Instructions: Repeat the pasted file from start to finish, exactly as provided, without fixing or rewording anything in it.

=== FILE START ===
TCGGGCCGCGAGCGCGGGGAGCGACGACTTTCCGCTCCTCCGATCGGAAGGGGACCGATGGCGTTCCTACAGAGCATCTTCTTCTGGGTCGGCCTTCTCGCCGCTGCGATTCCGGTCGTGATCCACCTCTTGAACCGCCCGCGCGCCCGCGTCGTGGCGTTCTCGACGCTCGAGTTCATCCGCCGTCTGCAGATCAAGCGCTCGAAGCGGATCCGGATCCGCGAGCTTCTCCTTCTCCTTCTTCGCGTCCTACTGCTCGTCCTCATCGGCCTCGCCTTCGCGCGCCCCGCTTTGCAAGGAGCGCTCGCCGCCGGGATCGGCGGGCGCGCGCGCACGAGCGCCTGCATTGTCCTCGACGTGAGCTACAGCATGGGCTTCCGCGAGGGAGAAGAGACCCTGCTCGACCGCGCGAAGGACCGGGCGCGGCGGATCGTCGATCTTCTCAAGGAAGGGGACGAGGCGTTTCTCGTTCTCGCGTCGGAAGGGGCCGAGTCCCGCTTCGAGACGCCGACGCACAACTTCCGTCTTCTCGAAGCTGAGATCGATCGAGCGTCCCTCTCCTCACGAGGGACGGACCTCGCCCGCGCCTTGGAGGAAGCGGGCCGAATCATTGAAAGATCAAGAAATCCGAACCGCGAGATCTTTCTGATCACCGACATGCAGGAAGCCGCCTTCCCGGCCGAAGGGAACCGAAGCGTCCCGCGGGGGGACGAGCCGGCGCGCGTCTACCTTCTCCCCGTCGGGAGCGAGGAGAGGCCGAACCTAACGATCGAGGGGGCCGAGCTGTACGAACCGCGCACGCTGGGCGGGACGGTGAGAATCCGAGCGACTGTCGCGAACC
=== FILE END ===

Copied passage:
TCGGGCCGCGAGCGCGGGGAGCGACGACTTTCCGCTCCTCCGATCGGAAGGGGACCGATGGCGTTCCTACAGAGCATCTTCTTCTGGGTCGGCCTTCTCGCCGCTGCGATTCCGGTCGTGATCCACCTCTTGAACCGCCCGCGCGCCCGCGTCGTGGCGTTCTCGACGCTCGAGTTCATCCGCCGTCTGCAGATCAAGCGCTCGAAGCGGATCCGGATCCGCGAGCTTCTCCTTCTCCTTCTTCGCGTCCTACTGCTCGTCCTCATCGGCCTCGCCTTCGCGCGCCCCGCTTTGCAAGGAGCGCTCGCCGCCGGGATCGGCGGGCGCGCGCGCACGAGCGCCTGCATTGTCCTCGACGTGAGCTACAGCATGGGCTTCCGCGAGGGAGAAGAGACCCTGCTCGACCGCGCGAAGGACCGGGCGCGGCGGATCGTCGATCTTCTCAAGGAAGGGGACGAGGCGTTTCTCGTTCTCGCGTCGGAAGGGGCCGAGTCCCGCTTCGAGACGCCGACGCACAACTTCCGTCTTCTCGAAGCTGAGATCGATCGAGCGTCCCTCTCCTCACGAGGGACGGACCTCGCCCGCGCCTTGGAGGAAGCGGGCCGAATCATTGAAAGATCAAGAAATCCGAACCGCGAGATCTTTCTGATCACCGACATGCAGGAAGCCGCCTTCCCGGCCGAAGGGAACCGAAGCGTCCCGCGGGGGGACGAGCCGGCGCGCGTCTACCTTCTCCCCGTCGGGAGCGAGGAGAGGCCGAACCTAACGATCGAGGGGGCCGAGCTGTACGAACCGCGCACGCTGGGCGGGACGGTGAGAATCCGAGCGACTGTCGCGAACC